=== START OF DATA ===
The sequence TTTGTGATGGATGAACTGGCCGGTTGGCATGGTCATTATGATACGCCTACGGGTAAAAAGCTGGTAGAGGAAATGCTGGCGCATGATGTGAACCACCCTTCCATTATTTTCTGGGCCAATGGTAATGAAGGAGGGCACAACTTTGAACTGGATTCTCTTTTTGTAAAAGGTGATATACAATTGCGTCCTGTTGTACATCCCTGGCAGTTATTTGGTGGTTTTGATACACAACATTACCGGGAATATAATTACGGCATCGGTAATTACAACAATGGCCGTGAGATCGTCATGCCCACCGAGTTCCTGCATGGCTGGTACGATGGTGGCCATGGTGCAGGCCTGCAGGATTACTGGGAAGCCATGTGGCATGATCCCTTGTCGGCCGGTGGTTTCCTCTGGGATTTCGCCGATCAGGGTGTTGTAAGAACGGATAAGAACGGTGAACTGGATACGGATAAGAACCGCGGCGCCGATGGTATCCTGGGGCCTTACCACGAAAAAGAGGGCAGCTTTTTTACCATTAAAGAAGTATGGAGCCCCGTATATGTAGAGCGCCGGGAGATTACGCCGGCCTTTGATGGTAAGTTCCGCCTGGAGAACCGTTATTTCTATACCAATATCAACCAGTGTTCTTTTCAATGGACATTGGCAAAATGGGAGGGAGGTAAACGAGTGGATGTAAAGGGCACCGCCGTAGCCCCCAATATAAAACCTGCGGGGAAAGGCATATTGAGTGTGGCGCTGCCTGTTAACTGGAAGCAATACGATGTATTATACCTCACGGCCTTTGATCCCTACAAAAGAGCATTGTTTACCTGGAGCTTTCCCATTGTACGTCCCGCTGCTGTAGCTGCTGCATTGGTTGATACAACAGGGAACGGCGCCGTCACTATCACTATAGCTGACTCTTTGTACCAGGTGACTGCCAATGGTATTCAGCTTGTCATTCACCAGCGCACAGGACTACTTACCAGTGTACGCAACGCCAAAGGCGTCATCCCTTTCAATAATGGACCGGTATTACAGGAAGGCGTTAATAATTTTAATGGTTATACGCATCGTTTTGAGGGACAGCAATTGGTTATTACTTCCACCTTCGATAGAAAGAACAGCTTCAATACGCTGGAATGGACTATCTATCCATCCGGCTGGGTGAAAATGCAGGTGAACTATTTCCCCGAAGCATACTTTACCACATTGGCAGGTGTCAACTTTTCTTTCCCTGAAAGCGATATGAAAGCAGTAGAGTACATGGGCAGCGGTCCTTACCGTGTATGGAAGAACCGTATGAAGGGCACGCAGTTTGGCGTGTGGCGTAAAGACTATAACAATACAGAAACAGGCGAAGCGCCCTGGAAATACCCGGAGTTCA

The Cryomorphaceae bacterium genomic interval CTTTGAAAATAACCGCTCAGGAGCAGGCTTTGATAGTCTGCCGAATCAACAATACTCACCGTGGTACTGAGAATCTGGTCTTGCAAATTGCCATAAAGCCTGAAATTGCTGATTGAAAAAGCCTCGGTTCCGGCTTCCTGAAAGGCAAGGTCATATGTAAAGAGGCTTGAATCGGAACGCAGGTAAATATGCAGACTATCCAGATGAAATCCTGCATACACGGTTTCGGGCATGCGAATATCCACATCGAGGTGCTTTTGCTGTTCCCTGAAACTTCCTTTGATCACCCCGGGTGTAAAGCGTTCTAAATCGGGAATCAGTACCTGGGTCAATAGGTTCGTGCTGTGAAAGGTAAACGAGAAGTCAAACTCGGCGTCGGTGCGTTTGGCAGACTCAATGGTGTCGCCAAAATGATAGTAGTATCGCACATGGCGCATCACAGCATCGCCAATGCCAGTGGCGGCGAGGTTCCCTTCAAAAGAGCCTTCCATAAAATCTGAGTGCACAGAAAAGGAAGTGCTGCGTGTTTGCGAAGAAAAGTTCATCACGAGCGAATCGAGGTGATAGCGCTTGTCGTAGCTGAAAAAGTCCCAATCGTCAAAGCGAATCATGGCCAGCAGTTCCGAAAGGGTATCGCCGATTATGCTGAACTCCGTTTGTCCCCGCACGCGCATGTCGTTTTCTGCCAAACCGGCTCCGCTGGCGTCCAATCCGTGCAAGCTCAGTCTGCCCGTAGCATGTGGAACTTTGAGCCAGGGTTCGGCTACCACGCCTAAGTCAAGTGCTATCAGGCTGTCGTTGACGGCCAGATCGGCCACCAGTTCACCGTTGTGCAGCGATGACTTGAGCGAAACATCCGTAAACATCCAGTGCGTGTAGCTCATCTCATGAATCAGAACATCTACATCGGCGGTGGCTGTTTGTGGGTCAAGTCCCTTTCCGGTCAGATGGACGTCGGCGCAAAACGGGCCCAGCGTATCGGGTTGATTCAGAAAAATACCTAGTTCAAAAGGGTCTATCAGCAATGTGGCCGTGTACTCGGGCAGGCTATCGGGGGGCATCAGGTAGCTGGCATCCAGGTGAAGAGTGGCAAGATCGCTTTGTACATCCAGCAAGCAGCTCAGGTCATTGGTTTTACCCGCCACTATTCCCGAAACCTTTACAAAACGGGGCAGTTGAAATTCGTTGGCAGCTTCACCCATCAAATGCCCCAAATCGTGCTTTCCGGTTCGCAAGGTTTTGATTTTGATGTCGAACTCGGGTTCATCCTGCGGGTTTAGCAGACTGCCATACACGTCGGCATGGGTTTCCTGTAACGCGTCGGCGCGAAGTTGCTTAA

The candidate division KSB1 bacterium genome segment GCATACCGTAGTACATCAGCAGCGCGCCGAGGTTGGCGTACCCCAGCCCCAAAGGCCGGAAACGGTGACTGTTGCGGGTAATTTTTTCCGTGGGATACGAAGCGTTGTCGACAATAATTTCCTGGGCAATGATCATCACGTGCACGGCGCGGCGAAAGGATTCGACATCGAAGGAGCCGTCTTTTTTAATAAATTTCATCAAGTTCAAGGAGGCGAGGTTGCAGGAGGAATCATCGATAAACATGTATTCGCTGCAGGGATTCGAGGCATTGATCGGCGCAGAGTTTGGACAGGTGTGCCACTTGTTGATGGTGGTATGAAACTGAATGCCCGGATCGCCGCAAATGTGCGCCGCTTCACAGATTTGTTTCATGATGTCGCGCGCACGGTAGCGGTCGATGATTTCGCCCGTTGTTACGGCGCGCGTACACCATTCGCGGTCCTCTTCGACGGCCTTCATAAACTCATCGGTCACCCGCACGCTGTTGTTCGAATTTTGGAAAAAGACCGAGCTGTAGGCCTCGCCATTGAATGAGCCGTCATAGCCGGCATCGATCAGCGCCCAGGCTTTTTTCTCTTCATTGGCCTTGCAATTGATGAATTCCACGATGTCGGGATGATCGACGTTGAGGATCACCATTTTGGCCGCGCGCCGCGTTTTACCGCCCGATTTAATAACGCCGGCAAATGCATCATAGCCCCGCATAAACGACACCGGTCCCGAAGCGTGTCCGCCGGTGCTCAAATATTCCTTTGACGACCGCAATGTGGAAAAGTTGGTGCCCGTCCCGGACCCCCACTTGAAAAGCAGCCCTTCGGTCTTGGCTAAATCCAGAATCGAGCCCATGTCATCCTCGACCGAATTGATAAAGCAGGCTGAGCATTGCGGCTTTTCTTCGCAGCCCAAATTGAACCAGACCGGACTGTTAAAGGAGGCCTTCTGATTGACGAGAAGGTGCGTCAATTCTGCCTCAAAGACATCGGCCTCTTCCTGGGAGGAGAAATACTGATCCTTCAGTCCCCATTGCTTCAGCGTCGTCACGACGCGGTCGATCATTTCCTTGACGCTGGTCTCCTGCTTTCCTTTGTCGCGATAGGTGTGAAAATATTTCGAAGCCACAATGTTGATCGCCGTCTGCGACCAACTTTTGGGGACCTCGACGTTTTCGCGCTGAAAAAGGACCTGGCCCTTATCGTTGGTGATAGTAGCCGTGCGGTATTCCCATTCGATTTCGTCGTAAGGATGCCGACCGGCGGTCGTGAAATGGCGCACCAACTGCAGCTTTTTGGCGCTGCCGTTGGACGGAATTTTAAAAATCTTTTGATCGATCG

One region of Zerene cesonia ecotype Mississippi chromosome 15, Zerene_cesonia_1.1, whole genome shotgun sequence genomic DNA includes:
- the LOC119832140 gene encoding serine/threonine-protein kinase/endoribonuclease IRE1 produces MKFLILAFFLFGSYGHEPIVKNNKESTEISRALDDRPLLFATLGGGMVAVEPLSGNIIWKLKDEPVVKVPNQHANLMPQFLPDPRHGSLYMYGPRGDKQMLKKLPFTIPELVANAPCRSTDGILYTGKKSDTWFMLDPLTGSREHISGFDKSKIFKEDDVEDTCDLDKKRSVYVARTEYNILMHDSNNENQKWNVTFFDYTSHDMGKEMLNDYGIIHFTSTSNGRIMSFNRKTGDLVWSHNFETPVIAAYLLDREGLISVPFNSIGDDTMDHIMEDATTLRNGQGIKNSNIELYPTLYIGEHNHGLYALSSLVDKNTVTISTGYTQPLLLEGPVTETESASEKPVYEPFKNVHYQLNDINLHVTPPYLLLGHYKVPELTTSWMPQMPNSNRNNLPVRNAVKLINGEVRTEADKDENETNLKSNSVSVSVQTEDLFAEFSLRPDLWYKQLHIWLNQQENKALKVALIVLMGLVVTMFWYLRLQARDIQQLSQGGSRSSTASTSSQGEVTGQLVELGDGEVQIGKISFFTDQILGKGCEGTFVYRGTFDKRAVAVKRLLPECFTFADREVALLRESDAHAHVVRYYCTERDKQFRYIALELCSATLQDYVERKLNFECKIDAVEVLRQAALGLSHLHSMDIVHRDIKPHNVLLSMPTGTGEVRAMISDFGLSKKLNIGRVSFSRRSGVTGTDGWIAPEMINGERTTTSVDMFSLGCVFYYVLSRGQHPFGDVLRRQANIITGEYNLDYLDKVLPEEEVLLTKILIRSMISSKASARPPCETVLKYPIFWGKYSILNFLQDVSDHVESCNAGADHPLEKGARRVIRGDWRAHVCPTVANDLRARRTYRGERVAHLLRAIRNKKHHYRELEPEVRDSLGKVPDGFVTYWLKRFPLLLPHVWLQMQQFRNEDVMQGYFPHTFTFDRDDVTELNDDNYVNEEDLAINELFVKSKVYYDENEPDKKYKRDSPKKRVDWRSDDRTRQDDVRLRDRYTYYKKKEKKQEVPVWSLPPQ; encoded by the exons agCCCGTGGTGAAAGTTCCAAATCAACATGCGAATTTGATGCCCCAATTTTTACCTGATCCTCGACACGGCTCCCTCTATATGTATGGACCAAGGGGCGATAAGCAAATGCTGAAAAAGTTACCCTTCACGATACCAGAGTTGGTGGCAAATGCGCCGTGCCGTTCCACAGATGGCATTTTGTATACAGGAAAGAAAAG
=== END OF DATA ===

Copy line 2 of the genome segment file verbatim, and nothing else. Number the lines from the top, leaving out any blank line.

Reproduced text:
The Cryomorphaceae bacterium genomic interval CTTTGAAAATAACCGCTCAGGAGCAGGCTTTGATAGTCTGCCGAATCAACAATACTCACCGTGGTACTGAGAATCTGGTCTTGCAAATTGCCATAAAGCCTGAAATTGCTGATTGAAAAAGCCTCGGTTCCGGCTTCCTGAAAGGCAAGGTCATATGTAAAGAGGCTTGAATCGGAACGCAGGTAAATATGCAGACTATCCAGATGAAATCCTGCATACACGGTTTCGGGCATGCGAATATCCACATCGAGGTGCTTTTGCTGTTCCCTGAAACTTCCTTTGATCACCCCGGGTGTAAAGCGTTCTAAATCGGGAATCAGTACCTGGGTCAATAGGTTCGTGCTGTGAAAGGTAAACGAGAAGTCAAACTCGGCGTCGGTGCGTTTGGCAGACTCAATGGTGTCGCCAAAATGATAGTAGTATCGCACATGGCGCATCACAGCATCGCCAATGCCAGTGGCGGCGAGGTTCCCTTCAAAAGAGCCTTCCATAAAATCTGAGTGCACAGAAAAGGAAGTGCTGCGTGTTTGCGAAGAAAAGTTCATCACGAGCGAATCGAGGTGATAGCGCTTGTCGTAGCTGAAAAAGTCCCAATCGTCAAAGCGAATCATGGCCAGCAGTTCCGAAAGGGTATCGCCGATTATGCTGAACTCCGTTTGTCCCCGCACGCGCATGTCGTTTTCTGCCAAACCGGCTCCGCTGGCGTCCAATCCGTGCAAGCTCAGTCTGCCCGTAGCATGTGGAACTTTGAGCCAGGGTTCGGCTACCACGCCTAAGTCAAGTGCTATCAGGCTGTCGTTGACGGCCAGATCGGCCACCAGTTCACCGTTGTGCAGCGATGACTTGAGCGAAACATCCGTAAACATCCAGTGCGTGTAGCTCATCTCATGAATCAGAACATCTACATCGGCGGTGGCTGTTTGTGGGTCAAGTCCCTTTCCGGTCAGATGGACGTCGGCGCAAAACGGGCCCAGCGTATCGGGTTGATTCAGAAAAATACCTAGTTCAAAAGGGTCTATCAGCAATGTGGCCGTGTACTCGGGCAGGCTATCGGGGGGCATCAGGTAGCTGGCATCCAGGTGAAGAGTGGCAAGATCGCTTTGTACATCCAGCAAGCAGCTCAGGTCATTGGTTTTACCCGCCACTATTCCCGAAACCTTTACAAAACGGGGCAGTTGAAATTCGTTGGCAGCTTCACCCATCAAATGCCCCAAATCGTGCTTTCCGGTTCGCAAGGTTTTGATTTTGATGTCGAACTCGGGTTCATCCTGCGGGTTTAGCAGACTGCCATACACGTCGGCATGGGTTTCCTGTAACGCGTCGGCGCGAAGTTGCTTAA